George Wittenberg is an architect and artist who in the past few years has painted scenes of his travels and mailed them back to himself, the stamp artfully placed with the help of whatever post office he’s using. He’s done watercolors of places he’s been in Spain, France, Greece, India … and New Orleans.
Now, he’s hit upon a idea on a fitting way to encourage contributions to the relief effort. He’s giving 8 1/2 by 11 giclee prints of his New Orleans watercolors to people who contribute $150 to the Bush-Clinton Katrina Relief Fund. You choose the print you want at Wittenberg’s website, postcard-art-gallery.com/usa, and send a check made out to the Bush-Clinton Katrina Relief Fund along with a note on which giclee you want to Wittenberg at 1509 Louisiana St., AR 72202. He will forward the check to Clinton’s New York office, which is handling collections, and the giclee print to you. He’s raised about $1,500 in the past couple of weeks.
When The Observer walks a dirt road, we always keep our head down and look for Indian artifacts — maybe a dart point (the big arrow-shaped points) or an arrowhead (the little points), or a grinding stone, or a broken piece of pot. We like to be reminded of the ancient history underfoot, and how much more aesthetic (and once useful) their detritus is than ours.
We are not often rewarded, since so many have trod before us, but we can’t help but look. Because the Arkansas Archeological Survey says to, we’ve filled out forms when we were successful, mapping where we found things. We don’t take artifacts from state or federal property and we don’t dig for stuff to take home and put on the mantle.
In this, we thought we were in good company. We know lots of nice people who hunt for arrow points in dusty roads or did as a child. Fine people.
So imagine our dismay when we read recently that the latest folks to who like to pick up arrowheads are meth-heads. It has become the hobby of the crazed, the criminal and the hopeless.
The Associated Press talked to White County Sheriff Pat Garrett about it. He says every time he busts into a drug house, he finds arrowheads.
“You get kind of wired on that stuff, and you need to have something to do,” a man named Tony Young is quoted by the AP by way of explanation. Young, the AP says, was expounding from a cell in the White County, where he was awaiting trial on methamphetamine charges.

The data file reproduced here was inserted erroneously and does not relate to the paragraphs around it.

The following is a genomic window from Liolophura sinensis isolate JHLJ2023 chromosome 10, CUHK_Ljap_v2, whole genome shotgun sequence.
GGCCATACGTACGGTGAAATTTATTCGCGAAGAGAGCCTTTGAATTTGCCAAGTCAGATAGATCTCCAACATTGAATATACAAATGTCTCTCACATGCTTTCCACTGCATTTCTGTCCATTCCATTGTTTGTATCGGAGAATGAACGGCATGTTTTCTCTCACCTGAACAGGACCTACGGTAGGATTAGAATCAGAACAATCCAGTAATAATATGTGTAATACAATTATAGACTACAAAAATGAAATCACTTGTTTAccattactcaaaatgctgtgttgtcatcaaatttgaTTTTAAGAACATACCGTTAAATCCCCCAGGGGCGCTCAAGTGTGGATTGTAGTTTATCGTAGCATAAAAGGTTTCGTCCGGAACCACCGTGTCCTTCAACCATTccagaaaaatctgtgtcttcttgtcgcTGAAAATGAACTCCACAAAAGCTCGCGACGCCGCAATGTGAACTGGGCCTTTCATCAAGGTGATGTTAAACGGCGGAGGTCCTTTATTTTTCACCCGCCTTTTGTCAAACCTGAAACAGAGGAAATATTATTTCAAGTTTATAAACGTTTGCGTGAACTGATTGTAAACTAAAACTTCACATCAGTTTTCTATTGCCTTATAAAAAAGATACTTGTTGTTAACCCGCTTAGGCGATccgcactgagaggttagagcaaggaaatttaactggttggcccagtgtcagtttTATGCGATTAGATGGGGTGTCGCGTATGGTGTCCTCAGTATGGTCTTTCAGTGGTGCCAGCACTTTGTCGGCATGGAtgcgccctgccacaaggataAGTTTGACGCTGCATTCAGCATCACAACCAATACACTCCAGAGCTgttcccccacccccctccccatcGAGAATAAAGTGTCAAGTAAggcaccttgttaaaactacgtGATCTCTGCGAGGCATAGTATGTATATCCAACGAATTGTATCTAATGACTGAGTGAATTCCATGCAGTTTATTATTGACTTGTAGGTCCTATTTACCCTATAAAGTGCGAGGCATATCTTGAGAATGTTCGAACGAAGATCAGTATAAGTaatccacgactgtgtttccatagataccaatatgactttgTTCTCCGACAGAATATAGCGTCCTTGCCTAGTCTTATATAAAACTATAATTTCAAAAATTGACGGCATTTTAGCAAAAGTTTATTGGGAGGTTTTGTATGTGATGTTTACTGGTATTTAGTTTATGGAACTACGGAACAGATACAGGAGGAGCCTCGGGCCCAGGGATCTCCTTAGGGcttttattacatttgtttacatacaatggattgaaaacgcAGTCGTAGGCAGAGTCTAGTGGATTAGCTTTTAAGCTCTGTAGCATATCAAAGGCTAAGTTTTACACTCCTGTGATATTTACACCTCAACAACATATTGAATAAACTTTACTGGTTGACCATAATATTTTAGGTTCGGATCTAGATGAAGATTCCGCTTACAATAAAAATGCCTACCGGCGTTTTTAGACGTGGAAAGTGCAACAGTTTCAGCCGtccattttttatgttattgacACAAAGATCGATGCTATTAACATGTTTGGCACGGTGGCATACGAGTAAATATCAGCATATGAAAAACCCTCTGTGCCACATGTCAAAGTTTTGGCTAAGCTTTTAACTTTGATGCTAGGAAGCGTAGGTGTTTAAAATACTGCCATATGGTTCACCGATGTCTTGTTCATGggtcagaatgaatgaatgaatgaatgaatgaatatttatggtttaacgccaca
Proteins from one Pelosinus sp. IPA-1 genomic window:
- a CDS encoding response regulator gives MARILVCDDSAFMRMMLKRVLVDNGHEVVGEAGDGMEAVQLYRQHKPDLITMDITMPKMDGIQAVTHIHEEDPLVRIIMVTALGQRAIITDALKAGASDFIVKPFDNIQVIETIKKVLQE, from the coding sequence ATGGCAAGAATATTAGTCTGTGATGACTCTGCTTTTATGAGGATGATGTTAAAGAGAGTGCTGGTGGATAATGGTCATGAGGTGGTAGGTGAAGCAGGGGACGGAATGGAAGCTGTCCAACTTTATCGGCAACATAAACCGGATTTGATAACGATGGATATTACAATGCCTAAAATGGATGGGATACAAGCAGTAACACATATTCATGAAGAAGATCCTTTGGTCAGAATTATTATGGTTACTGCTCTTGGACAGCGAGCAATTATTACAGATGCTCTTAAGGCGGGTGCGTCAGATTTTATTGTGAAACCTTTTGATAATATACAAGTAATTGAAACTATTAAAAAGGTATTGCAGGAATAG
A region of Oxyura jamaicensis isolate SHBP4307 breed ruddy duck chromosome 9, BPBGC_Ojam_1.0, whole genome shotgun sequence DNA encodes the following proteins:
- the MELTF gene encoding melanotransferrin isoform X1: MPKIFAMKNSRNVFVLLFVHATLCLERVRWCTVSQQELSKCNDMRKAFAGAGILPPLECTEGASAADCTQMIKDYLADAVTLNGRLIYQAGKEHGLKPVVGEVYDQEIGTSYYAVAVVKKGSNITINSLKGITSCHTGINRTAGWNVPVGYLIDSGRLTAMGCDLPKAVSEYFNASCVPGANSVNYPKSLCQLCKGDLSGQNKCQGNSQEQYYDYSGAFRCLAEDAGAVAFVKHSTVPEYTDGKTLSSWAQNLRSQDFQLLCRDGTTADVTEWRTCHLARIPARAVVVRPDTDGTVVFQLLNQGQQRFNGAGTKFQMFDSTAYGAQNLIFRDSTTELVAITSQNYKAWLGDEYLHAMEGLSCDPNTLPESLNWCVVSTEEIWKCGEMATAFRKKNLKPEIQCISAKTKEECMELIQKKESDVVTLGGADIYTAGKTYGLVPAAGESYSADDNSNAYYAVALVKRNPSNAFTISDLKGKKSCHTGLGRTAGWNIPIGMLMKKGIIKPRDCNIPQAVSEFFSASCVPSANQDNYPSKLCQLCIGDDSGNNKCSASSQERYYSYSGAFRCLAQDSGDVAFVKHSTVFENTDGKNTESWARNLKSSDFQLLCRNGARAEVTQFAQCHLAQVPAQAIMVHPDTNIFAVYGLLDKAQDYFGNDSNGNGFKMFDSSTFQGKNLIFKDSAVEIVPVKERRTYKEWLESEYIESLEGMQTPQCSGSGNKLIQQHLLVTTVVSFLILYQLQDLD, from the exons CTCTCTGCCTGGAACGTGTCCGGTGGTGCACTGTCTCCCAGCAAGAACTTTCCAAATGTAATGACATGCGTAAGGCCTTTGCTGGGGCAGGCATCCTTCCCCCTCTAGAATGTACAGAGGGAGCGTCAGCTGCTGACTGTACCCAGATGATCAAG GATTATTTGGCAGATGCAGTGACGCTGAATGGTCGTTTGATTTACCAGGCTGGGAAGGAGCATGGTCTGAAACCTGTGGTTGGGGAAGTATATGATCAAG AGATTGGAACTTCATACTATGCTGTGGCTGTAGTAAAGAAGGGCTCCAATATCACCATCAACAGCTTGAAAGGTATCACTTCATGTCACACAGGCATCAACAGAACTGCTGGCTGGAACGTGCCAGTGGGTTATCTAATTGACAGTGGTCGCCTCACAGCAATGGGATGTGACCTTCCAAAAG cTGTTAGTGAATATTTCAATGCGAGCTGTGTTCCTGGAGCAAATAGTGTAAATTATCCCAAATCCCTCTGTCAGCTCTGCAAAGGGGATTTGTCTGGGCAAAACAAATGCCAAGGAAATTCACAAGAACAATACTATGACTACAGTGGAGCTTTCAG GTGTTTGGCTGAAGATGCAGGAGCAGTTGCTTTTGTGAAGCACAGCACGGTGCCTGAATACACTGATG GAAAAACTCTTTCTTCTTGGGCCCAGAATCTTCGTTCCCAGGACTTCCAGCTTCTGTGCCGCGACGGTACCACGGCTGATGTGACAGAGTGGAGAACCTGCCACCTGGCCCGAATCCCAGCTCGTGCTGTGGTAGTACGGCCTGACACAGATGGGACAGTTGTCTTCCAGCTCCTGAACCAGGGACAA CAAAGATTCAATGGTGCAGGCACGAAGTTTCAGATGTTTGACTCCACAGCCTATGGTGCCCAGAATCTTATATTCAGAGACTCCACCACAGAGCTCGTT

If their only goal is to stay busy and burn energy, why can’t they do society a favor and pick up modern-day trash?
The Observer was trying to pay our club news writer — our staff night owl and bon vivant, the rest of us having reached the age when bedtime is 9 p.m. — a compliment. After we read something particularly funny she’d written last week, we told her, “You have a flair for this.”
She looked up. “I need a therapist?”
She says she hears voices a la Joan of Arc. Now she’s got to worry if she’s misunderstood them.
We looked in the yard of a friend this week and saw white surprise lilies. Never has a flower seemed to have such bite. Just a few weeks ago, our friend unexpectedly lost her brother to a nasty cold that turned fatal. He was 49, and healthy, a farmer with a big family, not the kind of person to succumb to a cold. It was a shock.
And there, in her yard, surprise lilies. White.
Donald Trump employed the phrase "America First" in his inaugural speech and it's now featured prominently in a list of initiatives on the new Trump White House website. (Gone from the website are Obama-era references to "climate change."
I'm sorry we stood by while your generation's hope was smothered by $1.3 trillion in student loan debt, just because you were trying to educate yourselves enough to avoid falling for the snake oil and big talk of a fascist.
The Observer's boss, Uncle Alan, is something of a gentleman farmer on his spread up in Cabot, growing heirloom tomatoes and watermelons and crops of chiggers on property that looks like the perfect farmstead Lenny and George often fantasized about in "Of Mice and Men."
The Observer is an advocate of the A+ method of integrating the arts and using creativity to teach across the curriculum, an approach that the Thea Foundation, with help from the Windgate Charitable Foundation, is offering to schools across the state.
When President-elect Trump announced he would, in a few days, force Congress to enact comprehensive health insurance for everyone, poor or rich, that would provide better and cheaper care than they've ever gotten, you had to wonder whether this guy is a miracle worker or a fool.
When completed, the Ten Commandments monument on the state Capitol lawn will be the exact size, shape and weight of the vaguely humming black monolith that appeared at the foot of Conway Sen. Jason Rapert's bed in June 2010 and later elevated his consciousness from apelike semi-sentience to incrementally less apelike semi-sentience.
No more clinging to material things, unless those material things are life preservers tossed as I go down for the third and final time, the few remaining strands of my once-majestic locks, or the skids of the last helicopter out before the fall of Little Rock.